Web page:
National City Corp. announced Monday it secured a $7 billion capital infusion from equity investors to help it survive the home mortgage crisis, at least temporarily quashing speculation the nation’s 10th-largest bank would have to be sold.
But the move did not appease investors who sent National City’s stock tumbling 28 percent to its lowest level in about 17 years after the bank also posted a $171 million first-quarter loss and slashed its dividend.
National City said it secured $985 million from New York-based Corsair Capital LLC, which has experience with troubled financial institutions internationally. The remaining balance will come from other investors, including current institutional shareholders.
The bank, which operates largely in the Midwest, cut its dividend to 1 cent per share from 21 cents to help strengthen its capital position.
National City’s Chief Executive Officer Peter Raskind told analysts in a conference call that the capital infusion will help stabilize the bank.
“It reassures customers we are here for the long haul,” he said.
On April 1, the company hired New York investment bank Goldman Sachs to look into strategic alternatives. Analysts thought one option was putting National City up for sale, and several banks were viewed as potential buyers.
“We found ourselves on the defense against rumors and market speculation,” Raskind said in Monday’s conference call.
It is raising money amid deterioration in the credit and mortgage markets that has plagued banks since the middle of 2007 and cut into capital positions.
“We did thoroughly explore a wide range of alternatives and concluded unanimously this alternative was best,” Raskind said. “We will be taking a critical look at the business in every way.”
Oppenheimer & Co. analysts Terry McEvoy and Erik Zwick said in a report Monday that a merger involving National City still might happen.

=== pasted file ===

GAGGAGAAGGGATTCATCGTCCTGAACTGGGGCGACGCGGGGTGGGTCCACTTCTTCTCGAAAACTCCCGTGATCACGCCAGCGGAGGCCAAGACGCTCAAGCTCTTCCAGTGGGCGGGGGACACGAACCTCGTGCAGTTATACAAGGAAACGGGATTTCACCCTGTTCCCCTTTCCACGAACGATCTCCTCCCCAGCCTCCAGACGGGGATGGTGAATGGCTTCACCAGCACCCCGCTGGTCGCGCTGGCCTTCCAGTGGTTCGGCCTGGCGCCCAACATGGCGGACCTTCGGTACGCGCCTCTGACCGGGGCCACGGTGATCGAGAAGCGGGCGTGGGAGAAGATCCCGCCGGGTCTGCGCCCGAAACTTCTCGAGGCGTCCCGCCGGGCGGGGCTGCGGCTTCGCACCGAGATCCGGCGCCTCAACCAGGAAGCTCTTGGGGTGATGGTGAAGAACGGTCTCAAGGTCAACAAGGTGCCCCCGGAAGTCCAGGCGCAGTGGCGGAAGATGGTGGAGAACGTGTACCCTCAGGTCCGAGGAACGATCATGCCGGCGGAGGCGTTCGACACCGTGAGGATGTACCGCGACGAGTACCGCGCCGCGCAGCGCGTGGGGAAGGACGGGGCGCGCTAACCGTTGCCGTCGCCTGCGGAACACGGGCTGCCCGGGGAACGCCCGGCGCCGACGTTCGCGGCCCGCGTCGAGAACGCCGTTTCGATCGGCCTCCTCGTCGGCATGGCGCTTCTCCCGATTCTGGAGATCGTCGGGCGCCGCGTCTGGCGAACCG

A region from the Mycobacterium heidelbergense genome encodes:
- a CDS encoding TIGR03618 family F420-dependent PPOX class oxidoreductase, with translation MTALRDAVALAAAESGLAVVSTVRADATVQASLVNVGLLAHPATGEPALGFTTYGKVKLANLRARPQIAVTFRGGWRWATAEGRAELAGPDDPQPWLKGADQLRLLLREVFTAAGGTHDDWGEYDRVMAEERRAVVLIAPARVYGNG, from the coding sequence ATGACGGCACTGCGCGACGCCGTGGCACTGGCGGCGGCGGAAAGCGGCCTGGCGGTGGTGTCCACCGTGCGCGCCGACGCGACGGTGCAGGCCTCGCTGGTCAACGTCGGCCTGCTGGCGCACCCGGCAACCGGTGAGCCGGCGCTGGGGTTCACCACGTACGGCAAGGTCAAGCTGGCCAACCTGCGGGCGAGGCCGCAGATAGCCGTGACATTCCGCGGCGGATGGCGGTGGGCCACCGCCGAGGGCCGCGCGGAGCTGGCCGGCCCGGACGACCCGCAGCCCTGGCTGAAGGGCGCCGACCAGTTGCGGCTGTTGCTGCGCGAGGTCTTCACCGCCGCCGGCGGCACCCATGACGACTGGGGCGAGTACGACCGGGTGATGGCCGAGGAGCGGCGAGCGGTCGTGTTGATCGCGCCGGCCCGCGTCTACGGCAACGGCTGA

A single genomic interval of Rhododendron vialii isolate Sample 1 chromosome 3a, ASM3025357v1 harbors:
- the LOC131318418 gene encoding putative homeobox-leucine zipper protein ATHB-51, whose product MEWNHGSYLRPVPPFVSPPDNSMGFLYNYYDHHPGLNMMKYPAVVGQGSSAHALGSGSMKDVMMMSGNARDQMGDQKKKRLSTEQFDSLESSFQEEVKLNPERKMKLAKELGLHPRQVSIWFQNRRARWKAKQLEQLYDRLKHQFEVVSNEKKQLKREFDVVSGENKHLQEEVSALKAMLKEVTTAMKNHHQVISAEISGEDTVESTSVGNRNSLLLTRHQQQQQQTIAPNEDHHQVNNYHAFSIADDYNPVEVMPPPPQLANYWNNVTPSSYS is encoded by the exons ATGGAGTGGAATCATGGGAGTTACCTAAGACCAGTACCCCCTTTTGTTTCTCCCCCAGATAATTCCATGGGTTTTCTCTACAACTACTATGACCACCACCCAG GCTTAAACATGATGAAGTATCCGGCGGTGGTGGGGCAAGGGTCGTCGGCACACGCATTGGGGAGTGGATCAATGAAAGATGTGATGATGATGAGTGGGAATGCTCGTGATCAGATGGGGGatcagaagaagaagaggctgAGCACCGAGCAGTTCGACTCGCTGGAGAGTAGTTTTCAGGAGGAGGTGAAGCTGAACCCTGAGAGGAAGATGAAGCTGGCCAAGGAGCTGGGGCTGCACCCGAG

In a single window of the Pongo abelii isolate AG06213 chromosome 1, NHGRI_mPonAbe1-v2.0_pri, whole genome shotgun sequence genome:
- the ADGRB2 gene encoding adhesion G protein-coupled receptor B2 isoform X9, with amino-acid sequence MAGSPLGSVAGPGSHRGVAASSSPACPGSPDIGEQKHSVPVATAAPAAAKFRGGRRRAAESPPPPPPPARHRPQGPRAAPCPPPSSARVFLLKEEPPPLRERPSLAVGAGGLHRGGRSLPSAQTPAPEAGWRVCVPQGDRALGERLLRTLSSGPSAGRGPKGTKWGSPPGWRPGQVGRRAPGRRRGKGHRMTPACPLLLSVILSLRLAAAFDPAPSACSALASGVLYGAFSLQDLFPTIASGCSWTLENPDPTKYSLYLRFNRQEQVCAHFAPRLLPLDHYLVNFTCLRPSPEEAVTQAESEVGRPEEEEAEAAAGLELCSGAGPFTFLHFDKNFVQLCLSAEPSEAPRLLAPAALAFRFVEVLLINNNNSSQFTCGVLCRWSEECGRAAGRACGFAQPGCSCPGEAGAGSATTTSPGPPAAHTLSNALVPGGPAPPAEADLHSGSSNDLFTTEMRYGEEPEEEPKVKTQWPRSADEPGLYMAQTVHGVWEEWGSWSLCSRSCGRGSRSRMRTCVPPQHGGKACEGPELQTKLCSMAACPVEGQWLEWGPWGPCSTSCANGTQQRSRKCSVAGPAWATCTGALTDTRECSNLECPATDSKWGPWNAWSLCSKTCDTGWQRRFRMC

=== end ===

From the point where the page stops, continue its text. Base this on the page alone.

“Over time, the old banking culture of National City, which at one point reflected strong Midwestern values and decision making, may emerge. Unfortunately, our guess is that, prior to that, National City will be a part of a much larger financial institution,” they wrote.
The Cleveland-based bank lost $333 million, or 53 cents per share, in the fourth quarter of 2007.
On Monday, it said it lost 27 cents per share in the January-March period of 2008. A year earlier, it earned $319 million, or 50 cents per share, in the quarter.
Analysts polled by Thomson Financial expected on average a profit of 31 cents per share for this year’s first quarter.
Its shares fell $2.33 to $6.00 in late trading after sinking to a 52-week low of $5.92 earlier in the session. Its shares are about 85 percent below their high for the past year.
National City will issue 126.2 million shares of common stock at a purchase price of $5 per share. It also will issue 63,690 shares of preferred stock that will automatically convert into 20,000 shares of the company’s common stock.
Corsair Capital and certain other participating investors will receive warrants with an exercise price of 115 percent of the company’s average closing price for the five-trading-day period beginning Monday, with a cap of $8.50 per share.
The moves allow the National City board to remain in control. Corsair Capital Vice Chairman Richard Thornburgh, who will represent the company on National City’s board, said the bank has strong core services.
National City, Ohio’s largest bank holding company with assets of $155 billion, was heavily exposed to the nation’s troubled mortgage and housing woes, but it has cut jobs and moved away from broker-originated subprime lending.
On Jan. 2, National City disclosed it was shutting down its wholesale mortgage division, eliminating 900 jobs, due to weakened housing and credit markets. In all, National City eliminated about 3,400 jobs over the past few months.
Raskind said in January that National City remained fundamentally strong and well capitalized and expected to meet its challenges.
On Monday, the company revised future loss expectations and said it significantly increased reserves, in particular liquidating portfolios of nonprime mortgage and broker-sourced home equity loans.
As of March 31, the allowance for loan losses was $2.6 billion, or 2.2 percent of portfolio loans, compared to $1.8 billion, or 1.5 percent of portfolio loans, at the end of last year.
The mortgage losses in the first quarter outweighed a gain of about $500 million from Visa Inc.’s initial public offering and solid financial performance in retail banking, commercial banking and wealth management businesses.
National City operates about 1,400 bank branches spread mostly across Ohio, Florida, Illinois, Indiana, Kentucky, Michigan, Missouri, Pennsylvania and Wisconsin. It’s Florida presence, the result of recent acquisitions, is part of a strategy to enter a growth market.